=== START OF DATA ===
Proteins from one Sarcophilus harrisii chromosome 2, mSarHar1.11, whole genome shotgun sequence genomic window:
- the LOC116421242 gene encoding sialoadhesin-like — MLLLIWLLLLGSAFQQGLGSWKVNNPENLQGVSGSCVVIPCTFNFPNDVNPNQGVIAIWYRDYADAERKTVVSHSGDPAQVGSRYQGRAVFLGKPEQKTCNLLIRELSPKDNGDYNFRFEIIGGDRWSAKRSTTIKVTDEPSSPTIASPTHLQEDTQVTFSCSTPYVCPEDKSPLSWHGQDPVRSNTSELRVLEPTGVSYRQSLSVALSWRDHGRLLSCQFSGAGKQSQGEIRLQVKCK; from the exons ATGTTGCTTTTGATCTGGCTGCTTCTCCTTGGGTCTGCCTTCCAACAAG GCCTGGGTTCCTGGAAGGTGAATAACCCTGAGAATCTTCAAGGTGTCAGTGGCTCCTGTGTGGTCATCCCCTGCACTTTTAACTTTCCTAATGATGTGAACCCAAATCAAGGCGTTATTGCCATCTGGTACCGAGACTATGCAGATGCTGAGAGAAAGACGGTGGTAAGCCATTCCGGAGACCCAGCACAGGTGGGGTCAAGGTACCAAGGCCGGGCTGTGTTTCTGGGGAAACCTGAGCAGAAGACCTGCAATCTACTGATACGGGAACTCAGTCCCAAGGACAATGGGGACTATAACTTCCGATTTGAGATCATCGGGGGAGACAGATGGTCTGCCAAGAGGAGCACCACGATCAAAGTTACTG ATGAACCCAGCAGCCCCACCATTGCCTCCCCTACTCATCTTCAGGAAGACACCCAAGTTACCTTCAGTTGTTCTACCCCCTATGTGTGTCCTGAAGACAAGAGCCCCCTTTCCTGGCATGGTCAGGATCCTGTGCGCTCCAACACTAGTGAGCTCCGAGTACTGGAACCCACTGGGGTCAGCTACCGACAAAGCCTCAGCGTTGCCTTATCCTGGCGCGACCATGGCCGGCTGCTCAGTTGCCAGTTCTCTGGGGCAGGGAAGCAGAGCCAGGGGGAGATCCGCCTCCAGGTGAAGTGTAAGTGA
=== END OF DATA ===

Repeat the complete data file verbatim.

Proteins from one Sarcophilus harrisii chromosome 2, mSarHar1.11, whole genome shotgun sequence genomic window:
- the LOC116421242 gene encoding sialoadhesin-like — MLLLIWLLLLGSAFQQGLGSWKVNNPENLQGVSGSCVVIPCTFNFPNDVNPNQGVIAIWYRDYADAERKTVVSHSGDPAQVGSRYQGRAVFLGKPEQKTCNLLIRELSPKDNGDYNFRFEIIGGDRWSAKRSTTIKVTDEPSSPTIASPTHLQEDTQVTFSCSTPYVCPEDKSPLSWHGQDPVRSNTSELRVLEPTGVSYRQSLSVALSWRDHGRLLSCQFSGAGKQSQGEIRLQVKCK; from the exons ATGTTGCTTTTGATCTGGCTGCTTCTCCTTGGGTCTGCCTTCCAACAAG GCCTGGGTTCCTGGAAGGTGAATAACCCTGAGAATCTTCAAGGTGTCAGTGGCTCCTGTGTGGTCATCCCCTGCACTTTTAACTTTCCTAATGATGTGAACCCAAATCAAGGCGTTATTGCCATCTGGTACCGAGACTATGCAGATGCTGAGAGAAAGACGGTGGTAAGCCATTCCGGAGACCCAGCACAGGTGGGGTCAAGGTACCAAGGCCGGGCTGTGTTTCTGGGGAAACCTGAGCAGAAGACCTGCAATCTACTGATACGGGAACTCAGTCCCAAGGACAATGGGGACTATAACTTCCGATTTGAGATCATCGGGGGAGACAGATGGTCTGCCAAGAGGAGCACCACGATCAAAGTTACTG ATGAACCCAGCAGCCCCACCATTGCCTCCCCTACTCATCTTCAGGAAGACACCCAAGTTACCTTCAGTTGTTCTACCCCCTATGTGTGTCCTGAAGACAAGAGCCCCCTTTCCTGGCATGGTCAGGATCCTGTGCGCTCCAACACTAGTGAGCTCCGAGTACTGGAACCCACTGGGGTCAGCTACCGACAAAGCCTCAGCGTTGCCTTATCCTGGCGCGACCATGGCCGGCTGCTCAGTTGCCAGTTCTCTGGGGCAGGGAAGCAGAGCCAGGGGGAGATCCGCCTCCAGGTGAAGTGTAAGTGA